Kenny Cole’s “Parabellum (Prepare for War)” now on view at the University of Maine Museum of Art is not a typical show for Maine – or anywhere, for that matter.

A hallmark of modern and contemporary art, along with originality, is that it brings and bares its own systems of meaning and context. In other words, contemporary art wants to explain itself instead of having us rely on so many assumptions.

One problem is that you are often on your own with a work of contemporary art. If you don’t get it, it’s tough to tell what isn’t up to snuff – you, or the work. And, yes, some artists take advantage of this when their work doesn’t actually have any significant content to convey.

“Parabellum” does not have this problem. It might look overwhelming – it is an unusual and extremely dense installation packed into a small space – but it quickly begins telling many stories all at once. Despite the visual tsunami, the depth makes it worth wading through.

“Parabellum” comprises four score and two paintings hung in grids on the walls of the small but handsome Zillman Gallery. The paintings, however, are actually boxes that swing open (and to handle them is to transcend the typical please-do-not-touch museum experience) with painting, sculptural surfaces and poetry within them so that one surface suddenly becomes three that relate to each other and the works around them.

Cole’s boxes are covered with 1890s newspapers and then painted with only red and white gouache in his signature style. The outside images largely make heraldic references to Civil War battle flags and insignias. The interiors lean towards topographical battlefield maps on the left and fragments of poetry on the right.

While poetry fragments often make for some of the most challengingly opaque bits of language imaginable, in this case they quickly lead the viewer to understand the entire installation presents a fragmented and poetic perspective – which is a relief considering its overall density.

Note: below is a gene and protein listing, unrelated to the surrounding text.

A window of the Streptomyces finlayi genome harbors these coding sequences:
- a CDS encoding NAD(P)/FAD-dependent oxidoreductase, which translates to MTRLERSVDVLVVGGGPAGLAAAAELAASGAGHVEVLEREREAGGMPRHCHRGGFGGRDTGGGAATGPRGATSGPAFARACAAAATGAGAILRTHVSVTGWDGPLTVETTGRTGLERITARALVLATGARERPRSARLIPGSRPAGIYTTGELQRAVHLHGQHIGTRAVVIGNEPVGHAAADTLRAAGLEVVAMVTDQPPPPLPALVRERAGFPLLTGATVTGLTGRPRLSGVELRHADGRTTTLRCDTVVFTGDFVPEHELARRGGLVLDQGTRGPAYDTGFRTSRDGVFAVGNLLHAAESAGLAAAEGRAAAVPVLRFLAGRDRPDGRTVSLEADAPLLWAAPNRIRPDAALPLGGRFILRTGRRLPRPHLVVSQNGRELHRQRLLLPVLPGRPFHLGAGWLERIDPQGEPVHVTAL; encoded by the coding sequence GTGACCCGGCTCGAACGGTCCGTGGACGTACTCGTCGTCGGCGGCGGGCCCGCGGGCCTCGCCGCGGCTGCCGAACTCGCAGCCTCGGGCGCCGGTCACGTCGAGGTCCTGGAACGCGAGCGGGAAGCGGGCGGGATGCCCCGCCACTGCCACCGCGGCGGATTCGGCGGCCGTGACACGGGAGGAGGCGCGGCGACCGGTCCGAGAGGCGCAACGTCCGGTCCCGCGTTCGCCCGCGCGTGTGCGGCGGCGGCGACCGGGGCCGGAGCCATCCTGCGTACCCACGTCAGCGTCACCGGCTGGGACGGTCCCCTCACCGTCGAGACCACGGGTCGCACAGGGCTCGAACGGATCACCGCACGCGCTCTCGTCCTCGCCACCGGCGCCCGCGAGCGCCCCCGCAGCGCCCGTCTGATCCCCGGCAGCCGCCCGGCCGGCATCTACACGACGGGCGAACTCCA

Cole created “Parabellum” through a fascinating and fictional back story. While the story offers focus and depth, it reflects more on Cole’s integrity and ambition than on the viewer’s experience. By choice, I first wandered through “Parabellum” without having read the available texts about the show, and I found it was more effective and enjoyable when the work was allowed to wash over me unfettered by explanation.

If, unlike me, you enjoy projecting art onto back-story narratives, then Cole’s fictional character, Bains Revere, a Civil War veteran and outsider artist might really appeal to you. It is interesting, for example, how the pacifistic soldier has a relationship with actual Mainer Hiram Maxim, who invented the machine gun.

The exhibition copy also posits that “Parabellum” engages in “culture-jamming,” a practice generally associated with anti-consumerist efforts to subvert corporate and media culture. It does to a certain extent, but to read the installation in this way requires a whole series of leaps by the viewer about things like the commodification of war and the Confederate brand, whereas culture-jamming generally seeks to topple assumptions. While this explanation provides a moral pathway for Cole’s own inspiration and tactics, it may create more cognitive dissonance than the typical viewer wants to take on.

To approach “Parabellum” unawares, you very well could take the show as a false artifact – either believing Revere was real or that the paintings and texts were genuinely produced by an aging Civil War veteran. Well, mostly – the poetic fragments (gorgeous laments of the tragedy of war) contain a few anachronisms such as a reference to the atomic bomb.

The texts inside the paintings are from the poems of Chris Crittenden. While I was trying to understand the poetic fragments, I read them out loud. It was only then that their tenderly plaintive lusciousness (imagine the tears of a beloved child) was fully – and movingly – revealed.

With “Parabellum,” Cole challenges us to ask if we Americans can ever end our seemingly incessant march to war. He inspires us to question the weapons industry. He asks us to find perspective and common ground in our ever-divided country. And Cole does this from the shared moral platform of compassion for a veteran’s perspective.

“Parabellum” might be the densest work of art I have encountered by a Maine artist, and yet it flows with easily understood compassion and caring within a difficult national dialogue.

What underlies “Parabellum” is a deep commitment to the Maine art ethic. While Cole is never precious or fussy with his brush, his hand reveals itself as no less solid and skilled as it is stylized. His commitment to clarity over panache works, and it comes across as a genuine and humble dedication to wanting what is right and good for all of us.

Freelance writer Daniel Kaney is an art historian who lives in Cumberland. He can be contacted at:

dankany@gmail.com